“Why are we so angry?” Here’s Why.

I recently noted the publication of Nebraska Senator Ben Sasse’s book,  Them: Why We Hate Each Other and How to Heal. The conservative publication, The Weekly Standardsummarized the main point of the book (my emphasis):

Many of the seemingly insoluble troubles afflicting Americans, Sasse thinks, stem from the decline in voluntary associations—or, to use the modern term, mediating institutions: the families and societies and associations and churches and synagogues that traditionally kept Americans together. The family unit has fractured. An overwhelming majority of children are born out of wedlock. Church attendance has cratered. Friendships, with technology and increased mobility, have fragmented. Politics has become the center of life instead of family, church, sports, or clubs. These associations and institutions once mediated between citizen and citizen, and citizen and government, and all at lower stakes than the national stage.

In his book and on television explaining his thinking, Sasse relies heavily on Alexis de Tocqueville’s observations on ordinary voluntary associations, “religious, moral, serious, futile, general or restricted, enormous or diminutive,” among Americans when the country was barely fifty years old. Tocqueville said,

What is great in America is above all not what public administration executes but what is executed without it and outside it.

Sasse latches onto this old observation, which has arguable elements of truth in it, and himself downplays the importance of politics in our lives. And it is here, despite some good points he makes about American culture, where I have a major disagreement with him. He writes:

It seems clear that in America today, we’re facing problems that feel too big for us, so we’re lashing out at each other, often over less important matters. Many of us are using politics as a way to distract ourselves from the nagging sense that something bigger is wrong. Not many of us would honestly argue that if our “side” just had more political power, we’d be able to fix what ails us.

Yes, we are facing problems that feel really, really big. But politics is not a distraction “from the nagging sense that something bigger is wrong.” It is our politics that is the big—really big—problem. And many of us would argue that if our side had the requisite political power, we could fix many of the problems that ail us, problems like affordable access to comprehensive health care for instance. Sasse magnifies his point:

We’re angry, and politics is filling a vacuum it was never intended to fill. Suddenly, all of America feels marginalized and ignored. We’re all standing there in the dark, feeling powerless and isolated, pleading: “Don’t you see me?”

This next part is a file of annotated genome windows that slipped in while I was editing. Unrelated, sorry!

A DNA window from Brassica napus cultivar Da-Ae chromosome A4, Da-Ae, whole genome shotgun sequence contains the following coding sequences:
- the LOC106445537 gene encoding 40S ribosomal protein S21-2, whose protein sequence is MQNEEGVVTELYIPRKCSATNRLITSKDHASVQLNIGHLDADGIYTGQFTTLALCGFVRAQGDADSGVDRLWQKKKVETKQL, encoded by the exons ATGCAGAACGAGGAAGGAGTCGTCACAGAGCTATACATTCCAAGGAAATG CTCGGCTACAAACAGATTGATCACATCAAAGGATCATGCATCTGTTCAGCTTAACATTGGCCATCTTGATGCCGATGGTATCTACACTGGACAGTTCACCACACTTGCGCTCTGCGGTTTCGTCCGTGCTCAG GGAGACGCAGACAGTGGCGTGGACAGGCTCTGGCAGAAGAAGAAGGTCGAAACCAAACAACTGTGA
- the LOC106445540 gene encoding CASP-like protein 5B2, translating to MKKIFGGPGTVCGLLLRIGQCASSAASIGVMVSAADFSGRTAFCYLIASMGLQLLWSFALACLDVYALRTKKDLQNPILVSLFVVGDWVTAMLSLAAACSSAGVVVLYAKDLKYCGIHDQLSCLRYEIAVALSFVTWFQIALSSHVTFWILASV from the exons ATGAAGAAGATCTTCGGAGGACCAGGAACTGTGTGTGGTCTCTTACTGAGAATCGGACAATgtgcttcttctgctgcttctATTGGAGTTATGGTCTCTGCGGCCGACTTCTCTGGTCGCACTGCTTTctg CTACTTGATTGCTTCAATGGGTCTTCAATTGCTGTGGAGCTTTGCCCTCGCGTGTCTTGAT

Sure. Many Americans feel marginalized and ignored and that makes them angry. But just who does Sasse think the “you” is in “Don’t you see me?” Senator Sasse is a you. So is Bernie Sanders. So is every other politician holding office. Our politics is the you. And our politics, our political system and the way it works and doesn’t work, is naturally where people in a democracy turn when they feel marginalized and ignored. Folks may turn to a family member, a friend, a doctor, or a pastor for one-on-one help with many of their problems. But there is nowhere to go, but to politics, for solutions to persistent poverty, for answers to inadequate access to healthcare, for ways to reduce income and wealth inequality created by an economic system severely skewed in favor of the moneyed class.

Image result for mitch mcconnellSasse asks, “Why are we so angry?” Well, many of us are angry precisely because our political system is unresponsive to the needs of ordinary Americans. Many of us are angry because much of our political system is controlled by rich people willing to fund politicians who will do their bidding, often against the interests of everyone else. Many of us are angry because minorities still have to fight for basic rights and because women still have to fight for control of their own bodies. Many of us are angry because our kids can’t afford to go to college or get buried in debt trying, the same kids who will suffer because there is precious little political will available for fighting climate change. Many of us are angry because we are awash in guns and nothing ever gets done about it. Many of us are angry because so many Americans die without or go bankrupt getting healthcare in the richest country in the world. And, yes, many of us are angry because a corrupt and vulgar buffoon was elected to high office without the consent of the majority and with the help of a ruthless Russian autocrat.

I present the latest concrete example of the source of our anger: the Republican tax cut, which the Treasury Department confirms increased the deficit to $779 billion for fiscal 2018, the highest annual deficit in six years. Much of the increase is attributable to a 31% decline in revenue generated via corporate taxes. The overall revenue growth rate for the year, a paltry 0.4%, was “the eighth lowest in the past 50 years,” according to the Committee for a Responsible Federal Budget, and it is actually lower than it appears, “since the fiscal year totals include revenue raised from the pre-tax law code.” One wonders: Just where are the Republican teapartiers, who were supposedly obsessed over the increasing national debt and deficit spending when the Scary Negro was president? Huh?